Ask for Time Off – And Get It!
It’s no secret that American workers don’t take enough time off. In fact, nearly half of the workforce takes ZERO time off from work. But why? After all, one of the key bargaining points when applying for a job or negotiating salary and benefits is the amount of paid vacation offered by an employer. So why aren’t we using it?
There are a number of reasons, but let me sum it up for you:
- We don’t want to come back and drown on the backlog.
- We don’t think anybody else is as good as we are.
- We think everybody else is better than we are.
- We have no money.
- We think that somehow the boss will notice we never leave, and reward us for it.
So how do you assuage your own fears, and get the time off you want (need, actually) without putting your position at risk?
1. Know your job.
If you’re going to be taking time off you can’t just abandon your post, so make sure that you plan your vacation time during slower periods of work. This ensures that you don’t come back to a towering stack of tasks in your “to-do” pile, and that the rest of your team won’t resent you for leaving them to do your job.
2. Know the rules.
Double (or triple) check your employee handbook to know how far in advance your employer requires you to ask for time off. Most companies insist on two weeks, minimum, but ask around the office and see how far out your co-workers request their time off, and see who gets approved. The best rule of thumb is to ask as far in advance as possible and WRITE IT DOWN. Put it on your Outlook or Google calendar and make sure your supervisors know it’s there (include them on the notification) so there’s no excuse for anybody not knowing when you’ll be gone.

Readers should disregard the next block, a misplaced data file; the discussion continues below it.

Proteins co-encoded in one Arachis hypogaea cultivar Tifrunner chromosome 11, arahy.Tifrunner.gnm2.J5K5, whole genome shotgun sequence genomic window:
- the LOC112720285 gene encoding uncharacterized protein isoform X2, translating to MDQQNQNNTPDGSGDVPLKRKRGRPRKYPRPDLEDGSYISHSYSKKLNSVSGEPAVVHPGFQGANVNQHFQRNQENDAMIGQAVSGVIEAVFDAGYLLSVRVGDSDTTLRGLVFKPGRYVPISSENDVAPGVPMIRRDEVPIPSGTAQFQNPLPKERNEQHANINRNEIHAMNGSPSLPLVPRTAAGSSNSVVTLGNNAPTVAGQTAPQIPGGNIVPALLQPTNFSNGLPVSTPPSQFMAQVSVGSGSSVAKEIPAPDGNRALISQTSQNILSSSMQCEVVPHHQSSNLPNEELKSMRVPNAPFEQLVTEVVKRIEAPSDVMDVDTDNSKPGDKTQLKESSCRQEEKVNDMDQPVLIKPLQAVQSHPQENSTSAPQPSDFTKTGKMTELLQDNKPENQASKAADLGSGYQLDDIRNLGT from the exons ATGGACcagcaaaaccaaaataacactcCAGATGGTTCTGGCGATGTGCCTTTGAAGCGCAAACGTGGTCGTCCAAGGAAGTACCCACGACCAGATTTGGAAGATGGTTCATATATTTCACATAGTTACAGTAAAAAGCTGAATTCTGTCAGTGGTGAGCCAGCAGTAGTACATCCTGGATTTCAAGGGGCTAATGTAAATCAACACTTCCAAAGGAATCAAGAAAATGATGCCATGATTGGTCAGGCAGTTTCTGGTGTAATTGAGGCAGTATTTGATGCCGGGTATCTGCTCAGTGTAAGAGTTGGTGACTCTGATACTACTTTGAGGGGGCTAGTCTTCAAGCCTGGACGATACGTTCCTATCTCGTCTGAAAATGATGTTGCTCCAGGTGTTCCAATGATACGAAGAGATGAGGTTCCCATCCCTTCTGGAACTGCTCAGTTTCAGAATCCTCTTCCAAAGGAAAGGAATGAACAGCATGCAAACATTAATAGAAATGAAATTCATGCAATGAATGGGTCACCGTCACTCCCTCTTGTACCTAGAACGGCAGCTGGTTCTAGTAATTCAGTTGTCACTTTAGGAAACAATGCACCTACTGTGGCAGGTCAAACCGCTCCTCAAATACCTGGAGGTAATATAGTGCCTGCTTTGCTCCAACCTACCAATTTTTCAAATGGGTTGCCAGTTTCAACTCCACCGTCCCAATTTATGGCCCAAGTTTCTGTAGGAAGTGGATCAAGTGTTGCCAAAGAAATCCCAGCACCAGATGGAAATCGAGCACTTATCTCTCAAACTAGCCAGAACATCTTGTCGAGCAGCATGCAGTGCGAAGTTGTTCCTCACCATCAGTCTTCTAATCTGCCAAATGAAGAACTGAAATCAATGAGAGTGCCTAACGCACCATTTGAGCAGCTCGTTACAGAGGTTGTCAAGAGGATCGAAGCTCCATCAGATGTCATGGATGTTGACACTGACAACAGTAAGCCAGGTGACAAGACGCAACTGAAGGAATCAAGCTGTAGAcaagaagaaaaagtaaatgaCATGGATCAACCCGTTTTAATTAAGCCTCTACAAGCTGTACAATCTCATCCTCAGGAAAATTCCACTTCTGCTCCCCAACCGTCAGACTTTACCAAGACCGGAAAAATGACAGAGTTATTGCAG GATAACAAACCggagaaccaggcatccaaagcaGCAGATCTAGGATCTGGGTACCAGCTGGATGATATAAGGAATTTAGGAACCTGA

3. Know who’s covering you.
Chances are, just because you’re out of the office doesn’t mean that the work just stops. Tasks need to be completed, clients need to be called, sales need to be made…so unless you’re a one-man army and you work for yourself, notify the rest of your team, as well as your supervisors, so they can plan accordingly for what to do in your absence.
4. Know that they can say “no.”
While the vast majority of employers have no problem approving vacation or PTO requests, there will be times when the stars just don’t align and your request will be denied. It’s certainly nothing personal, and while you have every right to take your earned vacation time, your employer has the right to say, “Not at this time.” So before you book nonrefundable tickets or put a deposit down on the cabin by the lake, make sure that your request is actually approved (this is why you want to plan well in advance—see rule #2 above).
Every job and every workplace is different, but these simple rules will serve you well 95% of the time, regardless of work or place. Remember, you’re a professional. If you treat your employers with courtesy and respect, they should have no reason to deny your request for time off.